This story is the first in a series of blog posts that explore San Diego’s top climate threats and how San Diego Foundation is working with local nonprofit partners to address solutions.
San Diego is known as America’s Finest City for good reason. The weather, beaches, culture and laid-back lifestyle make San Diego a perfect place to visit or call home.
But climate change is presenting real challenges to the region, threatening homes, the landscape and even livability as climate threats from wildfires to sea-level rise continue to grow. The San Diego Foundation Climate Initiative is working with partners throughout the region to present solutions to San Diego’s top five climate threats, including extreme heat.
Extreme heat is simply defined as when the local weather is much hotter than usual. In San Diego, extreme heat days are reported when the temperature reaches above 93.1 degrees. According to the Equinox Project’s Quality of Life Dashboard, San Diego County’s five warmest years since 1985 have all occurred in the past decade.
Unfortunately, climate change will make extreme heat days hotter and more frequent in the future. Extreme heat not only affects the plant life and ecosystems of San Diego, but it can also cause heat exhaustion, heat stroke or death for vulnerable residents, such as babies and young children, the elderly, people with chronic health conditions and others. As we look towards the future, it’s important to mitigate and adapt to future threats, such as increasing cool zones and trees, providing shade structures, installing cool pavement and implementing green roofs.
According to the city of San Diego’s Climate Resilient SD Plan, the goal of climate change mitigation is to reduce greenhouse gas emissions, slow down global warming and avoid the worst potential impacts of climate change. Conversely, the goal of climate change adaptation is to reduce impacts from the harmful effects related to climate change. Climate adaptation and resiliency strategies can also focus on increasing community resilience, or the ability to bounce back — and bounce back better — after a climate event, like historic flooding or record-breaking heatwaves.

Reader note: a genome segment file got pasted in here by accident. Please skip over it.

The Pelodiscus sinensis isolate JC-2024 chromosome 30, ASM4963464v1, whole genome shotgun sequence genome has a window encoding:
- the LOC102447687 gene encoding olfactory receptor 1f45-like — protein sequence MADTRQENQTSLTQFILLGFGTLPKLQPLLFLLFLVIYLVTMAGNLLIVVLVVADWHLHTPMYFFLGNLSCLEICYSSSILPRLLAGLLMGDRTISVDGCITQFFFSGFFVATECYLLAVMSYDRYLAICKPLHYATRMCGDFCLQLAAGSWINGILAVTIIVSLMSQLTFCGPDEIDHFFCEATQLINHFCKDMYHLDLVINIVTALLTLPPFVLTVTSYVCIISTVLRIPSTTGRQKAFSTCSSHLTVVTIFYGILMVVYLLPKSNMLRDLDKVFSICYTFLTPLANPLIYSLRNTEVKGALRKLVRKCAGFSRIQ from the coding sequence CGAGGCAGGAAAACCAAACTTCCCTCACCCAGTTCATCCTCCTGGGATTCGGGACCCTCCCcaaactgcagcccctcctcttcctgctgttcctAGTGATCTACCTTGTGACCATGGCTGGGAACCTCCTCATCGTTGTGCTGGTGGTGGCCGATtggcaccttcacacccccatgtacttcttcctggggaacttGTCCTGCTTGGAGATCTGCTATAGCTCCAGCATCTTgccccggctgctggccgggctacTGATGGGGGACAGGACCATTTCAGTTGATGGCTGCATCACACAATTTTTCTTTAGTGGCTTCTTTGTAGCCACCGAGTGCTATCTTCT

In September 2019, San Diego Foundation partnered with the City of San Diego, National Oceanic and Atmospheric Administration and Climate Adaptation Planning + Analytics (CAPA) Strategies to better understand how extreme heat impacts the region’s communities. Thanks to the help of dozens of volunteers, thousands of temperature and humidity data points were collected over a two-day period to illustrate where extreme heat is experienced most intensely across the city and what steps we might take to build community resilience to it.
Areas with large concentrations of pavement and concrete, combined with limited tree canopy cover show to be hit the hardest by extreme heat, such as City Heights and Southeast San Diego. These neighborhoods are known as urban heat islands, where according to this heat mapping campaign, temperatures can reach up to 20 degrees hotter than in more coastal communities.
There is much that can be done to protect communities from extreme heat. Strategies such as increasing and maintaining tree coverage, building shade structures and cooling zones, investing in green infrastructure, and installing green or cool roofs to reflect heat exist as opportunities to build community resilience to extreme heat. To learn more about the results of this heat mapping campaign, check out CAPA Strategies’ “San Diego Heat Watch Report.”
About the Climate Initiative
Since 2006, the San Diego Foundation Climate Initiative has provided leadership and philanthropic investment to create a more sustainable path towards economic growth and a higher quality of life for San Diegans. The initiative advances science-based, collaborative development of local policies and programs that reduce our region’s polluting emissions and help us adapt and prepare to minimize local impacts from climate change.